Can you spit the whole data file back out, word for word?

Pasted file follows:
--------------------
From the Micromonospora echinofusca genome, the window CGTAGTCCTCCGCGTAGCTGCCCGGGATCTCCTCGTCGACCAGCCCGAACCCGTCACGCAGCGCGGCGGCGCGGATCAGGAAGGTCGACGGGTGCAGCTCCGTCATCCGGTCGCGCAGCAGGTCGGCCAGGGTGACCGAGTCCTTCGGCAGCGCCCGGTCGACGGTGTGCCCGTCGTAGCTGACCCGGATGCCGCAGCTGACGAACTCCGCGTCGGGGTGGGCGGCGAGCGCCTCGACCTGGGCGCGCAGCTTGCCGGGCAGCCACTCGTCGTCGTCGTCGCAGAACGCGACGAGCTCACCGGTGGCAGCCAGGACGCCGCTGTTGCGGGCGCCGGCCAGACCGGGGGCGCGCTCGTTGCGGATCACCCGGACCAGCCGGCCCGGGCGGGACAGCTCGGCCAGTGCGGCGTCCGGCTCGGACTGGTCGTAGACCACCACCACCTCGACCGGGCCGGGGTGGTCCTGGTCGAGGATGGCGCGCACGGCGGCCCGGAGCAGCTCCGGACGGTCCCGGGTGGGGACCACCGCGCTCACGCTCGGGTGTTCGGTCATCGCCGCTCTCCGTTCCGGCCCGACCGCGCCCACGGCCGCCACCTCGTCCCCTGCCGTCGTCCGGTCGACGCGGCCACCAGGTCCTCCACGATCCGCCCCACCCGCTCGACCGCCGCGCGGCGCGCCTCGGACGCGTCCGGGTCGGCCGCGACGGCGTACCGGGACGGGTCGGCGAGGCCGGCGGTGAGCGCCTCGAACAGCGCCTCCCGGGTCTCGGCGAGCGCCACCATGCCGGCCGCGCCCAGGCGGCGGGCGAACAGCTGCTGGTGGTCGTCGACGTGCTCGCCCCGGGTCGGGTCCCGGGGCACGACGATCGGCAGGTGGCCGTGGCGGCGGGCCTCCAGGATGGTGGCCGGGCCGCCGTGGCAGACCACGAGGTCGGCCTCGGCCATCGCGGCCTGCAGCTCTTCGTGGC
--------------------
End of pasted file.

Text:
From the Micromonospora echinofusca genome, the window CGTAGTCCTCCGCGTAGCTGCCCGGGATCTCCTCGTCGACCAGCCCGAACCCGTCACGCAGCGCGGCGGCGCGGATCAGGAAGGTCGACGGGTGCAGCTCCGTCATCCGGTCGCGCAGCAGGTCGGCCAGGGTGACCGAGTCCTTCGGCAGCGCCCGGTCGACGGTGTGCCCGTCGTAGCTGACCCGGATGCCGCAGCTGACGAACTCCGCGTCGGGGTGGGCGGCGAGCGCCTCGACCTGGGCGCGCAGCTTGCCGGGCAGCCACTCGTCGTCGTCGTCGCAGAACGCGACGAGCTCACCGGTGGCAGCCAGGACGCCGCTGTTGCGGGCGCCGGCCAGACCGGGGGCGCGCTCGTTGCGGATCACCCGGACCAGCCGGCCCGGGCGGGACAGCTCGGCCAGTGCGGCGTCCGGCTCGGACTGGTCGTAGACCACCACCACCTCGACCGGGCCGGGGTGGTCCTGGTCGAGGATGGCGCGCACGGCGGCCCGGAGCAGCTCCGGACGGTCCCGGGTGGGGACCACCGCGCTCACGCTCGGGTGTTCGGTCATCGCCGCTCTCCGTTCCGGCCCGACCGCGCCCACGGCCGCCACCTCGTCCCCTGCCGTCGTCCGGTCGACGCGGCCACCAGGTCCTCCACGATCCGCCCCACCCGCTCGACCGCCGCGCGGCGCGCCTCGGACGCGTCCGGGTCGGCCGCGACGGCGTACCGGGACGGGTCGGCGAGGCCGGCGGTGAGCGCCTCGAACAGCGCCTCCCGGGTCTCGGCGAGCGCCACCATGCCGGCCGCGCCCAGGCGGCGGGCGAACAGCTGCTGGTGGTCGTCGACGTGCTCGCCCCGGGTCGGGTCCCGGGGCACGACGATCGGCAGGTGGCCGTGGCGGCGGGCCTCCAGGATGGTGGCCGGGCCGCCGTGGCAGACCACGAGGTCGGCCTCGGCCATCGCGGCCTGCAGCTCTTCGTGGC